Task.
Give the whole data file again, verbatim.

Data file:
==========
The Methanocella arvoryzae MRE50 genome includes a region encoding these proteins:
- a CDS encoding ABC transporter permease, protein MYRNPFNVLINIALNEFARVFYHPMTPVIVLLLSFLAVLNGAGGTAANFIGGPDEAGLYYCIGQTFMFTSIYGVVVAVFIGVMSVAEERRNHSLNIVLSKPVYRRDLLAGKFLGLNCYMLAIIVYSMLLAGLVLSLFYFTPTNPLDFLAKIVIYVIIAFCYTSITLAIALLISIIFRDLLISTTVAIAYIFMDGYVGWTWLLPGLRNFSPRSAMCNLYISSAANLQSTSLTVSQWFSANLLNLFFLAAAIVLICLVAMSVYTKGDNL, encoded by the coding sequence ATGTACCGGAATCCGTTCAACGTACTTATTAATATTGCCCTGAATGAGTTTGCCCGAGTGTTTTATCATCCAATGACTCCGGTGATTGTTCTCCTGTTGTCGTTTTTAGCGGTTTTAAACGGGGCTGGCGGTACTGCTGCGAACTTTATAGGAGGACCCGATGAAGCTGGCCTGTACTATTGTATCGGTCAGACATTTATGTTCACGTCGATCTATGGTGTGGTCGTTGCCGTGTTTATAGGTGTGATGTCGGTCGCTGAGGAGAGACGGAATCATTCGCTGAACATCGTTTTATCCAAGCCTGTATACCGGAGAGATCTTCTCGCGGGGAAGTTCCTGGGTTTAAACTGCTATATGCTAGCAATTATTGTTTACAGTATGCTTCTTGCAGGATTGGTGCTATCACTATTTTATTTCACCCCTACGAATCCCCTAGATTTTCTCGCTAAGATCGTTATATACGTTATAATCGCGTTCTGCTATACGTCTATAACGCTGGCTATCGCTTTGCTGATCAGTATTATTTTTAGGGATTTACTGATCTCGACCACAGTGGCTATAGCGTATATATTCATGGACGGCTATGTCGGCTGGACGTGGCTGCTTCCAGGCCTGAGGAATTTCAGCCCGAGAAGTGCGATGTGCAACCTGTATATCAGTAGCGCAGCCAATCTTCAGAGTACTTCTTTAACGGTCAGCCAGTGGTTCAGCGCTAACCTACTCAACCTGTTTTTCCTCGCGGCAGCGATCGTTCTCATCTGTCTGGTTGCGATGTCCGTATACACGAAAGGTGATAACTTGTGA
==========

The Methanocella arvoryzae MRE50 genome includes a region encoding these proteins:
- a CDS encoding ABC transporter permease, protein MYRNPFNVLINIALNEFARVFYHPMTPVIVLLLSFLAVLNGAGGTAANFIGGPDEAGLYYCIGQTFMFTSIYGVVVAVFIGVMSVAEERRNHSLNIVLSKPVYRRDLLAGKFLGLNCYMLAIIVYSMLLAGLVLSLFYFTPTNPLDFLAKIVIYVIIAFCYTSITLAIALLISIIFRDLLISTTVAIAYIFMDGYVGWTWLLPGLRNFSPRSAMCNLYISSAANLQSTSLTVSQWFSANLLNLFFLAAAIVLICLVAMSVYTKGDNL, encoded by the coding sequence ATGTACCGGAATCCGTTCAACGTACTTATTAATATTGCCCTGAATGAGTTTGCCCGAGTGTTTTATCATCCAATGACTCCGGTGATTGTTCTCCTGTTGTCGTTTTTAGCGGTTTTAAACGGGGCTGGCGGTACTGCTGCGAACTTTATAGGAGGACCCGATGAAGCTGGCCTGTACTATTGTATCGGTCAGACATTTATGTTCACGTCGATCTATGGTGTGGTCGTTGCCGTGTTTATAGGTGTGATGTCGGTCGCTGAGGAGAGACGGAATCATTCGCTGAACATCGTTTTATCCAAGCCTGTATACCGGAGAGATCTTCTCGCGGGGAAGTTCCTGGGTTTAAACTGCTATATGCTAGCAATTATTGTTTACAGTATGCTTCTTGCAGGATTGGTGCTATCACTATTTTATTTCACCCCTACGAATCCCCTAGATTTTCTCGCTAAGATCGTTATATACGTTATAATCGCGTTCTGCTATACGTCTATAACGCTGGCTATCGCTTTGCTGATCAGTATTATTTTTAGGGATTTACTGATCTCGACCACAGTGGCTATAGCGTATATATTCATGGACGGCTATGTCGGCTGGACGTGGCTGCTTCCAGGCCTGAGGAATTTCAGCCCGAGAAGTGCGATGTGCAACCTGTATATCAGTAGCGCAGCCAATCTTCAGAGTACTTCTTTAACGGTCAGCCAGTGGTTCAGCGCTAACCTACTCAACCTGTTTTTCCTCGCGGCAGCGATCGTTCTCATCTGTCTGGTTGCGATGTCCGTATACACGAAAGGTGATAACTTGTGA